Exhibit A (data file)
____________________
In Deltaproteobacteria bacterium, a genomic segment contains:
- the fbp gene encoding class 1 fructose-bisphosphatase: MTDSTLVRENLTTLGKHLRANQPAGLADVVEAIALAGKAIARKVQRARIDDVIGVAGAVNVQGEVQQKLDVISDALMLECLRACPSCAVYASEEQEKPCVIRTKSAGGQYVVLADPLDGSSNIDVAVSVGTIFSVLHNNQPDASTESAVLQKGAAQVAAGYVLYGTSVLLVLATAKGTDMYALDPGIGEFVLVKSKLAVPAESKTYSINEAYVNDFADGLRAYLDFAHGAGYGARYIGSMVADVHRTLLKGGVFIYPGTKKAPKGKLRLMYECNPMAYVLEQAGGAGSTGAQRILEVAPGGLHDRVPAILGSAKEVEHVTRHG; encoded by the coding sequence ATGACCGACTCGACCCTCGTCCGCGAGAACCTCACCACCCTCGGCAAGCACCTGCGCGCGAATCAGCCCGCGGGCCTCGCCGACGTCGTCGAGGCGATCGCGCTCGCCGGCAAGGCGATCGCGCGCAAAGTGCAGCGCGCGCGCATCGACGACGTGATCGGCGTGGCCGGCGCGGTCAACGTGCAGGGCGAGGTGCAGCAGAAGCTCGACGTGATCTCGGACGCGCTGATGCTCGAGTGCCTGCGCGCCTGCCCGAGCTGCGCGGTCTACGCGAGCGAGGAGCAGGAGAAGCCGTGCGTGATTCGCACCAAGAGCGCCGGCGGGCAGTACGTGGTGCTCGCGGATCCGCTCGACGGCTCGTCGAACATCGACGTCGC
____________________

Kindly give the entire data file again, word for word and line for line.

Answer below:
In Deltaproteobacteria bacterium, a genomic segment contains:
- the fbp gene encoding class 1 fructose-bisphosphatase: MTDSTLVRENLTTLGKHLRANQPAGLADVVEAIALAGKAIARKVQRARIDDVIGVAGAVNVQGEVQQKLDVISDALMLECLRACPSCAVYASEEQEKPCVIRTKSAGGQYVVLADPLDGSSNIDVAVSVGTIFSVLHNNQPDASTESAVLQKGAAQVAAGYVLYGTSVLLVLATAKGTDMYALDPGIGEFVLVKSKLAVPAESKTYSINEAYVNDFADGLRAYLDFAHGAGYGARYIGSMVADVHRTLLKGGVFIYPGTKKAPKGKLRLMYECNPMAYVLEQAGGAGSTGAQRILEVAPGGLHDRVPAILGSAKEVEHVTRHG; encoded by the coding sequence ATGACCGACTCGACCCTCGTCCGCGAGAACCTCACCACCCTCGGCAAGCACCTGCGCGCGAATCAGCCCGCGGGCCTCGCCGACGTCGTCGAGGCGATCGCGCTCGCCGGCAAGGCGATCGCGCGCAAAGTGCAGCGCGCGCGCATCGACGACGTGATCGGCGTGGCCGGCGCGGTCAACGTGCAGGGCGAGGTGCAGCAGAAGCTCGACGTGATCTCGGACGCGCTGATGCTCGAGTGCCTGCGCGCCTGCCCGAGCTGCGCGGTCTACGCGAGCGAGGAGCAGGAGAAGCCGTGCGTGATTCGCACCAAGAGCGCCGGCGGGCAGTACGTGGTGCTCGCGGATCCGCTCGACGGCTCGTCGAACATCGACGTCGC